For example, in the state of Florida, clerks are required to provide the same level of access to court records online as in person as set forth in the Standards for Access to Electronic Court Records. Short of performing automated redaction on all case files, the state has created a standard privacy matrix that guides courts on what documents, by case types, should be made immediately available upon on demand versus never available. For documents that should be reviewed, the public can select the document and send an email request for access. Once a request is made, a clerk will review the document to ensure sensitive data are redacted. The requestor is then sent a notification that the document is available. This process reduces the time and effort of review and redaction to only those case files that are requested. It is just as it would be if they came to the courthouse, except for those records that are made available without review, where the burden is removed completely.

The Judicial Council of California has drafted a proposal, Technology: Remote Access to Electronic Records, to update court rules on public access to court documents and create rules on remote (online) access to court records by “parties, parties’ attorneys, court-appointed persons, authorized persons working in a legal organization or qualified legal services project, and government entities.” The new rules look to expand remote-access guidelines and standards to case records by those who are involved with the case. This is a necessary expansion of access since current court rules only address access to the general public and, therefore, are restrictive in what is made available online.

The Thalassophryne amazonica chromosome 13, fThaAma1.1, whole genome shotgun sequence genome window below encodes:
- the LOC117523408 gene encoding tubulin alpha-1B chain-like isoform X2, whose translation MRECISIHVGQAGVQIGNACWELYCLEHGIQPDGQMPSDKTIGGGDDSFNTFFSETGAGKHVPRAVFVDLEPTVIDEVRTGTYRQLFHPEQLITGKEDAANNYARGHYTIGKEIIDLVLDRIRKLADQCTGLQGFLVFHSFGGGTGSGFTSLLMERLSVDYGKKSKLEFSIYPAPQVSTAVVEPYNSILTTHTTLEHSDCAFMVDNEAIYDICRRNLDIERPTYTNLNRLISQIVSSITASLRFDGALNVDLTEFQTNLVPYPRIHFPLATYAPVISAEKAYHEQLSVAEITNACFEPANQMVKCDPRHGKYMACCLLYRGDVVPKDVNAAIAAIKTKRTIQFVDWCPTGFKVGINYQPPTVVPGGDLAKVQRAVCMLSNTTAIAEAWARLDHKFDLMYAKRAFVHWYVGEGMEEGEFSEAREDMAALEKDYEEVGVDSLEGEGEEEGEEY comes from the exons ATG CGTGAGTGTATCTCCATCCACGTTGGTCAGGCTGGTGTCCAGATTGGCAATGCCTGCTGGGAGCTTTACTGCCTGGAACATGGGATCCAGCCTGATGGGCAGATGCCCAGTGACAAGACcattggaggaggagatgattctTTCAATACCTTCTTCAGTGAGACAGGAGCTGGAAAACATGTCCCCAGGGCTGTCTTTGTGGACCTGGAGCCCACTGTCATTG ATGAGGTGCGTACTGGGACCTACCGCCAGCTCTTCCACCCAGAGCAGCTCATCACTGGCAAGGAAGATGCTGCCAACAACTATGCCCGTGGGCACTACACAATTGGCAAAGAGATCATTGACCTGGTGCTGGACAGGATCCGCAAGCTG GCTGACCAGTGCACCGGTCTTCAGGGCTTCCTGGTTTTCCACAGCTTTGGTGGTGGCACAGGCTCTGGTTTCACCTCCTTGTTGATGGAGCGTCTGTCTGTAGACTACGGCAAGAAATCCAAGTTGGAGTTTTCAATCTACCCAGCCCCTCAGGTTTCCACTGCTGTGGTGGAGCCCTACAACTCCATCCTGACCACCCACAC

Enter Automated Redaction

As noted above, knowing what is in your document database and implementing reliable redaction practices are key to providing appropriate online access. Automated redaction is proving to be an increasingly effective tool.

Automated redaction employs optical character recognition (OCR) and artificial intelligence (AI), or machine-learning technology, to read documents and “learn” to identify sensitive information, automatically redacting or blacking out that information. Further, AI enables continued learning so the tool improves accuracy over time and expands its understanding of unstructured data, or data that are not always formatted the same, like a Social Security number.

Last summer, NCSC published the report “Best Practices for Court Privacy Policy Formulation,” addressing privacy policy and access in tandem and how automated redaction supports this effort. They followed this with the “Automated Redaction Proof of Concept Report” (September 2017), a study of the reliability and accuracy of two current mainstream solutions available.